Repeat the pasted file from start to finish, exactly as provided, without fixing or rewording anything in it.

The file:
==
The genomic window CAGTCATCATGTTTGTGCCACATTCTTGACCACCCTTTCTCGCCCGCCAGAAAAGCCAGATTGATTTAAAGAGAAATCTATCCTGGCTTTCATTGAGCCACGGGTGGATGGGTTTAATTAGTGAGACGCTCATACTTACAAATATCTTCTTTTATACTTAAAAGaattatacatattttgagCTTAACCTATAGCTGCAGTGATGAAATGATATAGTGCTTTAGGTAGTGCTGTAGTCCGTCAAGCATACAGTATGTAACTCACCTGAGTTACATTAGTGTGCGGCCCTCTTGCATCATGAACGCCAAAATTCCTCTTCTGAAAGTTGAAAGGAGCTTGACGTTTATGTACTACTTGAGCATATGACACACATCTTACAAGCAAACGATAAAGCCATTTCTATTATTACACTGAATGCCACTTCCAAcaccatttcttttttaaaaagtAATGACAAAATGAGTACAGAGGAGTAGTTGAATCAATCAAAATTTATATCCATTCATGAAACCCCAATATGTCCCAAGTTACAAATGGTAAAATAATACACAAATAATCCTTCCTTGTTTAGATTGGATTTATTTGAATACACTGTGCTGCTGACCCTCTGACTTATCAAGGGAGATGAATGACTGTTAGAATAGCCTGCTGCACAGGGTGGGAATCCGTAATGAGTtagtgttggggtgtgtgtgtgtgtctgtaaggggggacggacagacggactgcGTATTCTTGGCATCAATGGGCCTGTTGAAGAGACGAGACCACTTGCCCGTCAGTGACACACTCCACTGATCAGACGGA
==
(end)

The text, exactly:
The genomic window CAGTCATCATGTTTGTGCCACATTCTTGACCACCCTTTCTCGCCCGCCAGAAAAGCCAGATTGATTTAAAGAGAAATCTATCCTGGCTTTCATTGAGCCACGGGTGGATGGGTTTAATTAGTGAGACGCTCATACTTACAAATATCTTCTTTTATACTTAAAAGaattatacatattttgagCTTAACCTATAGCTGCAGTGATGAAATGATATAGTGCTTTAGGTAGTGCTGTAGTCCGTCAAGCATACAGTATGTAACTCACCTGAGTTACATTAGTGTGCGGCCCTCTTGCATCATGAACGCCAAAATTCCTCTTCTGAAAGTTGAAAGGAGCTTGACGTTTATGTACTACTTGAGCATATGACACACATCTTACAAGCAAACGATAAAGCCATTTCTATTATTACACTGAATGCCACTTCCAAcaccatttcttttttaaaaagtAATGACAAAATGAGTACAGAGGAGTAGTTGAATCAATCAAAATTTATATCCATTCATGAAACCCCAATATGTCCCAAGTTACAAATGGTAAAATAATACACAAATAATCCTTCCTTGTTTAGATTGGATTTATTTGAATACACTGTGCTGCTGACCCTCTGACTTATCAAGGGAGATGAATGACTGTTAGAATAGCCTGCTGCACAGGGTGGGAATCCGTAATGAGTtagtgttggggtgtgtgtgtgtgtctgtaaggggggacggacagacggactgcGTATTCTTGGCATCAATGGGCCTGTTGAAGAGACGAGACCACTTGCCCGTCAGTGACACACTCCACTGATCAGACGGA